Clark says the truth is that it can be hard to assess whether such little kids are ready for school. Even after years of doing this, the decision can be random. Her main piece of advice — it's the same advice you'd get for any interview — is try to relax, be yourself, and if all else fails, resort to flattery.

"The child who will say things like, 'I really like this school,'" Clark says. "It's hard not to fall for that."

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MELISSA BLOCK, Host:

As Nazanin Rafsanjani reports, one of the most anxiety-inducing parts of the process for parents is the preschool interview.

NAZANIN RAFSANJANI: When you think preschool interview, it's hard not to imagine a job interview for babies. But that's not exactly how it works. This is Amanda Uhry. She's the founder of Manhattan Private School Advisors. She helps families get into private school.

D: The child interview isn't an interview. It's a play date.

RAFSANJANI: But for parents it can feel like a play date with a lot riding on it. That's why people pay Uhry $18,500 for her services.

UHRY: This is a war, the problem is it's not a war of attrition. It's just a war of more and more and more people. And I feel like a wartime profiteer but this is a war. So, what you're competing against, you don't want to think about because when you start thinking about the competition you'll never be able to do it. It's like a sport.

RAFSANJANI: Elise Clark is the director of admissions at City and Country School.

ELISE CLARK: A child was at the water table and she was busy sudsing up some soap and stirring with her spoon. And there was a child next to her. I think he wanted to get her attention and he decided to start hitting her on the head with a spoon.

RAFSANJANI: This is Gabriella Rowe, head of the Mandell School on Manhattan's Upper West Side.

GABRIELLA ROWE: We don't care if they know their letters. But we want to know if they're curious about that truck that's on the shelf. Because that truck - what draws them to that truck is going to be the same power, the same resilience, the same overcoming of fear that they're going to have to rely on when they going on those job interviews; when they're asking probing difficult questions, if they're a research scientist; when they are a doctor facing a difficult circumstance or when they're one of us going into a cocktail party where we know absolutely no one and we have to start a conversation.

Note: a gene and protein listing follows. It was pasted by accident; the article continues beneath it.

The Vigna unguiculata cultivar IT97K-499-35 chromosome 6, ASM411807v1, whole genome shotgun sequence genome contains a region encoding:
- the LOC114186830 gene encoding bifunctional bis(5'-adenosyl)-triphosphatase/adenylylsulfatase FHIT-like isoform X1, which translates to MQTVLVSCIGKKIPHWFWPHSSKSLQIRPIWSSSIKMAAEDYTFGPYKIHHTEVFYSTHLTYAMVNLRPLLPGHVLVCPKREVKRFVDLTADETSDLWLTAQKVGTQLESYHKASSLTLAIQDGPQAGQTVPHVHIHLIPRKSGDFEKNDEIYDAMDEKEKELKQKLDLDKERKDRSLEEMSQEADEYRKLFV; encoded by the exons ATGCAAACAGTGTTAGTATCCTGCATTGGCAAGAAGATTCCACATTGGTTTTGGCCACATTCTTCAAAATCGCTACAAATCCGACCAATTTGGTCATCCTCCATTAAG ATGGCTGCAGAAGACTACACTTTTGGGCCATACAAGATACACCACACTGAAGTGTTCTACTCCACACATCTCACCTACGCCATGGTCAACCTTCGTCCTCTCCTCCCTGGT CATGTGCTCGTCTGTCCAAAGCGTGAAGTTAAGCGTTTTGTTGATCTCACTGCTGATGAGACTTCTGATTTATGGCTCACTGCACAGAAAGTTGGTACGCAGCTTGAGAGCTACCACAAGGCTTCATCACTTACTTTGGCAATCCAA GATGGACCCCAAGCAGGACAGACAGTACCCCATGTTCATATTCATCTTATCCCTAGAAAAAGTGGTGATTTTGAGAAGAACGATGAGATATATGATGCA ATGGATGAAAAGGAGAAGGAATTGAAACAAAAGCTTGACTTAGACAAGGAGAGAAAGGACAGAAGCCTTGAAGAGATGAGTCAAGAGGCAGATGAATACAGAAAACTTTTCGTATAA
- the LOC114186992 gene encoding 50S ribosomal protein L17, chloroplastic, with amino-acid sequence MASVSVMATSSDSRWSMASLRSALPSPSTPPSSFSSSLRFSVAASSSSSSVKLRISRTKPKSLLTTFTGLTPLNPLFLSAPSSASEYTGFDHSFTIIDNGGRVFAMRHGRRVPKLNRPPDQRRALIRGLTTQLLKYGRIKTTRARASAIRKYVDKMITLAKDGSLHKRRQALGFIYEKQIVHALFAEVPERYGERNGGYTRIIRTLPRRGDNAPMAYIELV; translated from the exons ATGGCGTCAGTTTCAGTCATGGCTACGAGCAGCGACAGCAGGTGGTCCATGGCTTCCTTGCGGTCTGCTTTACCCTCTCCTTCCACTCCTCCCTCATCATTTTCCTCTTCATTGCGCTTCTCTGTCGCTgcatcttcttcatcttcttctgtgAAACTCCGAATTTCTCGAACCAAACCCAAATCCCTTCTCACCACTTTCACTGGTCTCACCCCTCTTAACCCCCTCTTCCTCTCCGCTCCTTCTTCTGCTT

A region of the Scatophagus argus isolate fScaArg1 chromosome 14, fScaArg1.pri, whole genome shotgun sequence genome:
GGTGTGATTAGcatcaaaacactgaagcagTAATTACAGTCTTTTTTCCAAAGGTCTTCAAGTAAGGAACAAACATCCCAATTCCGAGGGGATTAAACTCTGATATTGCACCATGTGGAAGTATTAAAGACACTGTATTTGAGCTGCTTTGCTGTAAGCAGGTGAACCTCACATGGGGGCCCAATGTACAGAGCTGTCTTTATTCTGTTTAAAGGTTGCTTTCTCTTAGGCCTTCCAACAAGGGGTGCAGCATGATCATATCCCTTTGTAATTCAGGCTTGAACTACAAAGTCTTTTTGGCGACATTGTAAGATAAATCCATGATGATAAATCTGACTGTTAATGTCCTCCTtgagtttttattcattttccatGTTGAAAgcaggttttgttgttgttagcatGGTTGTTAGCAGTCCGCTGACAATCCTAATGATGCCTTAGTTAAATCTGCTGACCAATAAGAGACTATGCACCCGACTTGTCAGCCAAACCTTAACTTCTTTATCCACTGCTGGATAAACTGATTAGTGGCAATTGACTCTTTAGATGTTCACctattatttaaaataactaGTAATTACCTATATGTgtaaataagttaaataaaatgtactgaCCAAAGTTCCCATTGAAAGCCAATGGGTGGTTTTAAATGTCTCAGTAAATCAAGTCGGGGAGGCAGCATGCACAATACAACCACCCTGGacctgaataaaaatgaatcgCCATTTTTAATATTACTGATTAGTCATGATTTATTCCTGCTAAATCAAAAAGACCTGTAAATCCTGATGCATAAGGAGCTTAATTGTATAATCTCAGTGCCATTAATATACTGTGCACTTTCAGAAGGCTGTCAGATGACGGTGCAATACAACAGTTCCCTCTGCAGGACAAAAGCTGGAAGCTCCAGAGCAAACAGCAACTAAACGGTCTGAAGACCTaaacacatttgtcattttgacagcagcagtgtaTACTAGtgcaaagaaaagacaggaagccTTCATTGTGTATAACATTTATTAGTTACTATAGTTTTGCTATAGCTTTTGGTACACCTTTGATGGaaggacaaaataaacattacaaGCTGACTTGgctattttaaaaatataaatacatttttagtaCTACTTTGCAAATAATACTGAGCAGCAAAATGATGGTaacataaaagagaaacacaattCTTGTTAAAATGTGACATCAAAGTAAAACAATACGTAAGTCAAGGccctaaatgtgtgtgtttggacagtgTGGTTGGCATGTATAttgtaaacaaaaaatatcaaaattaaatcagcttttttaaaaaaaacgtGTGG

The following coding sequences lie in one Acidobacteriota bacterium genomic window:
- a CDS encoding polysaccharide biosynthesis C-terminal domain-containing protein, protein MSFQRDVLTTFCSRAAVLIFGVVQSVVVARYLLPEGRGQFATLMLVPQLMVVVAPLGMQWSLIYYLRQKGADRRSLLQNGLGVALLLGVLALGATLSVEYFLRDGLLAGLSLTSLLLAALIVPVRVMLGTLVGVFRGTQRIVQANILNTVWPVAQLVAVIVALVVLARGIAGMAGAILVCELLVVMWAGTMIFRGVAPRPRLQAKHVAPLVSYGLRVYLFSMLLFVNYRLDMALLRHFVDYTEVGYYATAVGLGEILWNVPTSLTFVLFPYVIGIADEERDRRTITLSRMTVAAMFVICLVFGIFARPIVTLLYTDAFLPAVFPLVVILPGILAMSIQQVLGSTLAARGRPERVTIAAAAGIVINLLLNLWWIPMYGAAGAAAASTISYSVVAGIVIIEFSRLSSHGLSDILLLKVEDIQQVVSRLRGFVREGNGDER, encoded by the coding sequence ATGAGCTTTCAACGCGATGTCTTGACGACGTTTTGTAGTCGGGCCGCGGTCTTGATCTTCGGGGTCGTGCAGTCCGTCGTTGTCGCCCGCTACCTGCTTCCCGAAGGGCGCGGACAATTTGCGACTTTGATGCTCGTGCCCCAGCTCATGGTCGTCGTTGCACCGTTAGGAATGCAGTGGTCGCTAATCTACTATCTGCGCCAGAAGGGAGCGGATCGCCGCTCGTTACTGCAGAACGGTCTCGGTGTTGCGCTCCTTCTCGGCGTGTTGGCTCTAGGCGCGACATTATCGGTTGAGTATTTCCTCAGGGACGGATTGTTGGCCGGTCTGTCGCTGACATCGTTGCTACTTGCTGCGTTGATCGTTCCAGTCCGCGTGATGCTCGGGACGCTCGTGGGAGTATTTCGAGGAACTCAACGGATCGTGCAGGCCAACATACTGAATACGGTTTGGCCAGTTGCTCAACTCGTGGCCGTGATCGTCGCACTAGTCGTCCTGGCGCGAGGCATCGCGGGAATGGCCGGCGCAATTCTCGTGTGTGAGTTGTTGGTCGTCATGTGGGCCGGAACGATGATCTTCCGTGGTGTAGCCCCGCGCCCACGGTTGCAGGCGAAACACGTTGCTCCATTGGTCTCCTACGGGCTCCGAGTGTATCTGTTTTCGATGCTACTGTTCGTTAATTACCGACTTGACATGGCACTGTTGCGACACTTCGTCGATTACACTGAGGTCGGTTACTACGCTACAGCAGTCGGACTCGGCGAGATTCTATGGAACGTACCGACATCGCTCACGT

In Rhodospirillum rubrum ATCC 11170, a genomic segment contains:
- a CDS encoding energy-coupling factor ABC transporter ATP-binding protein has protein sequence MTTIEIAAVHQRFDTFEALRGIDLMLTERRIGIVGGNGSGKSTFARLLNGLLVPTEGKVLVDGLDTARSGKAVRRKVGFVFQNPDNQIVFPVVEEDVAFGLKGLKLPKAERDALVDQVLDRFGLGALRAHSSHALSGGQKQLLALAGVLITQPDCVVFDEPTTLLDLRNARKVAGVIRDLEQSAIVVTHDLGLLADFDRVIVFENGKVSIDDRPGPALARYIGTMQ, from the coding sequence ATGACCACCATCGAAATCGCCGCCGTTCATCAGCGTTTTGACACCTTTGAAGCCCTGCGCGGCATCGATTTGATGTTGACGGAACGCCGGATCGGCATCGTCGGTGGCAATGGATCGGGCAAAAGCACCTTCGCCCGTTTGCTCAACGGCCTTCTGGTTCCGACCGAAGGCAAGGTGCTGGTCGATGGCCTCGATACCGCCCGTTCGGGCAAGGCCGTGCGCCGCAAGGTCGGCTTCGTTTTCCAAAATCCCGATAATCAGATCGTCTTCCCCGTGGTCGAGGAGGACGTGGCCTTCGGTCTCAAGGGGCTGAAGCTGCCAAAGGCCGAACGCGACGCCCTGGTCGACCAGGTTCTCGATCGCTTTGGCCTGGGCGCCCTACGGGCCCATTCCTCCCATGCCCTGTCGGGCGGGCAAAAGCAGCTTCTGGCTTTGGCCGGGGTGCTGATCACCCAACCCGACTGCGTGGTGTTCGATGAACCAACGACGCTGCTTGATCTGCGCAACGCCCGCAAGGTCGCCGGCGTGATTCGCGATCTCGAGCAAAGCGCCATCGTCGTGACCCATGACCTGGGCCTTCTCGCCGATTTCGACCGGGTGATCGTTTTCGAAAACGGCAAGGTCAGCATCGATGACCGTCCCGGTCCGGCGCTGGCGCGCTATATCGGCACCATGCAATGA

RAFSANJANI: But the most important piece of advice for toddlers: Keep your parents in check.

ROWE: Usually it's the parents that blow the interview for the child, not the other way around.

RAFSANJANI: Gabriella Rowe.

ROWE: Don't hover over your child and try and forcibly get them to engage. Don't jump in if they're doing a certain activity and you think they're doing it wrong. We've had moms who see a child putting a puzzle back incorrectly and they'll jump down and say no, no, no, no, you've done it wrong.

RAFSANJANI: And remember, toddlers are allowed to throw tantrums, parents are not.

ROWE: I had one just horrible, horrible circumstance where I had a mom sort of sneak her child, when they melted down, around the corner toward the bathroom and start yelling at them that they just, you know, had to get it together. And it broke all of our hearts.

RAFSANJANI: One question Rowe gets a lot: What to wear to the interview. Business casual is not the right choice for a baby, although Rowe does see toddlers in suits and ties. Her advice: Dress your baby in something clean and comfortable. Same goes for you, too.

ROWE: We will have parents who very clearly dressed up for the occasion of the interview. And it's incredibly hard for them to get down on the rug in their very, very high heels and short skirt. And this is a classroom for young children. You know, you're going to be on your knees. You're going to be sitting crisscross apple sauce.

(SOUNDBITE OF LAUGHTER)

ROWE: You should be prepared for that.

RAFSANJANI: City and Country's Elise Clark told me the truth is that it can be hard to assess whether such little kids are ready for school. Even after years of doing this, the decision can sometimes feel random.

UHRY: the same advice you'd get for any interview. Try to relax, be yourself, and if all else fails, resort to flattery.

CLARK: The child who will say things like, "I really like this school." I mean, it's hard not to fall for that. (Laughing)

RAFSANJANI: Repeat after me, I really like this school. For NPR News, I'm Nazanin Rafsanjani. Transcript provided by NPR, Copyright NPR.